Salusbury, Thomas, Mathematical collections and translations (Tome I), 1667

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1
PROPOSITION.
If to any Cone or portion of a Cone a Eigure con­
ſiſting of Cylinders of equal heights be inſcri­
bed and another circumſcribed; and if its Axis
be ſo divided as that the part which lyeth be­
twixt the point of diviſion and the Vertex be
triple to the reſt; the Center of Gravity of
the inſcribed Figure ſhall be nearer to the Baſe
of the Cone than that point of diviſion: and
the Center of Gravity of the circumſcribed
ſhall be nearer to the Vertex than that ſame
point.
Take therefore a Cone, whoſe Axis is N M. Let it be divided
in S ſo, as that N S be triple to the remainder S M.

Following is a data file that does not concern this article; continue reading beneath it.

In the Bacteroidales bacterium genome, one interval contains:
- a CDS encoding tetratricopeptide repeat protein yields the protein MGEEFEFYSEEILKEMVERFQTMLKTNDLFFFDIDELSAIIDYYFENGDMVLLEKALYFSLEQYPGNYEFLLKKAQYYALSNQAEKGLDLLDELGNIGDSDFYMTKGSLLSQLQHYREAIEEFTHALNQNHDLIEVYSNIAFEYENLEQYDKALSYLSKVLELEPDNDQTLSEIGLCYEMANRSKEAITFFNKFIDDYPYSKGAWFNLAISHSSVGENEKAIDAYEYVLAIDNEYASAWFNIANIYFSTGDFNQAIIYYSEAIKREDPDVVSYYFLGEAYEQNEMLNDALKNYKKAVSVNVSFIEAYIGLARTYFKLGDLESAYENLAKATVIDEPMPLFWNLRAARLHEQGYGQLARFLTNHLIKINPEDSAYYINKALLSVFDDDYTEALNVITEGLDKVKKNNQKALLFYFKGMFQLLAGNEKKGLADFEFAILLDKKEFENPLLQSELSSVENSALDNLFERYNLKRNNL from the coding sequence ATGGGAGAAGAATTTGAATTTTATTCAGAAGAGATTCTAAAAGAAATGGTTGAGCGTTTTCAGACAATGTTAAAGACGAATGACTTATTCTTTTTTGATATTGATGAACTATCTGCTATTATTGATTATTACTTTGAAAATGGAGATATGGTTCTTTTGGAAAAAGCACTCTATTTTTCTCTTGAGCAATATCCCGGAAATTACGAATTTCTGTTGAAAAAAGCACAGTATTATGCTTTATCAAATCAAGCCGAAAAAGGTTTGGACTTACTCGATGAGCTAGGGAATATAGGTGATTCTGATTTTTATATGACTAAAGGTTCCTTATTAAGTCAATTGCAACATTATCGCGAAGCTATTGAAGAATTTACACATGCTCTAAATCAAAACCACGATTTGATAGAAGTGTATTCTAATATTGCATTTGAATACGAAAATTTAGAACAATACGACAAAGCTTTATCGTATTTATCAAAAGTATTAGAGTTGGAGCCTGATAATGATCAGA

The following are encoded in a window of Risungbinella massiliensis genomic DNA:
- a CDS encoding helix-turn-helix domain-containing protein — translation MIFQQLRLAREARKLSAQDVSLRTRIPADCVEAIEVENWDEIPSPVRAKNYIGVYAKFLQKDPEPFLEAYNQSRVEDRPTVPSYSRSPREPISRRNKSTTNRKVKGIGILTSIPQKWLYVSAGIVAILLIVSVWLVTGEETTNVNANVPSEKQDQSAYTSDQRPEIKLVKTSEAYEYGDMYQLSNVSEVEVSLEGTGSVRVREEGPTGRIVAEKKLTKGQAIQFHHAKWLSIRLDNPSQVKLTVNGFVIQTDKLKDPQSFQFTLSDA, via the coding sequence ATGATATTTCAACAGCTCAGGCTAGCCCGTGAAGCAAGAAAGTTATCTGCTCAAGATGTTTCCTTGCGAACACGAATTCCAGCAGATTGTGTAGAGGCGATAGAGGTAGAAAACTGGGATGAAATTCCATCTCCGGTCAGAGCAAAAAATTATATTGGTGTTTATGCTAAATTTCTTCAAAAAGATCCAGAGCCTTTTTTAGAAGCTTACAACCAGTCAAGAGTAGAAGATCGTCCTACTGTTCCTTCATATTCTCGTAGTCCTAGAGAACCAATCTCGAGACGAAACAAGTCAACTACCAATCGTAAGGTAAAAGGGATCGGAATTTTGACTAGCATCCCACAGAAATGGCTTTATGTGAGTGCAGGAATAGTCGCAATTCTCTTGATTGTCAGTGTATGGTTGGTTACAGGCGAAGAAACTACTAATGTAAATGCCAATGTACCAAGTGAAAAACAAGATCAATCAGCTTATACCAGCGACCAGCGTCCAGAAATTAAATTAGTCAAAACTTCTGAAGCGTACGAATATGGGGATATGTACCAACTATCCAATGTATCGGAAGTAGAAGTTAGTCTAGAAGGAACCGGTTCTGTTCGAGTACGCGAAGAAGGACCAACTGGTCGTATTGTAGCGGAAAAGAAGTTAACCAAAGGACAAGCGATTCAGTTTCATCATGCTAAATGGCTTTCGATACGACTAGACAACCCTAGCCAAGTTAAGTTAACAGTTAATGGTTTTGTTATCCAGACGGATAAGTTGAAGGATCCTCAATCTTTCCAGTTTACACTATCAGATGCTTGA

I ſay, that
the Center of Gravity of any Figure inſcribed, as was ſaid, in
a Cone doth conſiſt in the Axis N M, and approacheth nearer to the Baſe
of the Cone than the point S: and that the Center of Gravity of the
Circumſcribed is likewiſe in the Axis N M, and nearer to the Vertex
than is S.
Let a Figure therefore be ſuppoſed to be inſcribed by the Cy­
linders whoſe Axis M C, C B, B E, E A are equal.
Firſt therefore
the Cylinder whoſe Axis is M C hath

to the Cylinder whoſe Axis is C B the
ſame proportion as its Baſe hath to
the Baſe of the other (for their Alti­
tudes are equal.) But this propor­
tion is the ſame with that which the
Square C N hath to the Square N B.
And ſo we might prove, that the Cy­
linder whoſe Axis is C B hath to the
Cylinder whoſe Axis is B E the ſame
proportion, as the Square B N hath to
the Square N E: and the Cylinder
whoſe Axis is B E hath to the Cylin­
der whoſe Axis is E A the ſame pro­
portion that the Square E N hath to
the Square N A.
But the Lines N C,
N B, E N, and N A equally exceed one
another, and their exceſs equalleth the
leaſt, that is N A.
Therefore they are certain Magnitudes, to wit, in­
ſcribed Cylinders having conſequently to one another the ſame proporti­
on as the Squares of Lines that equally exceed one another, and the ex-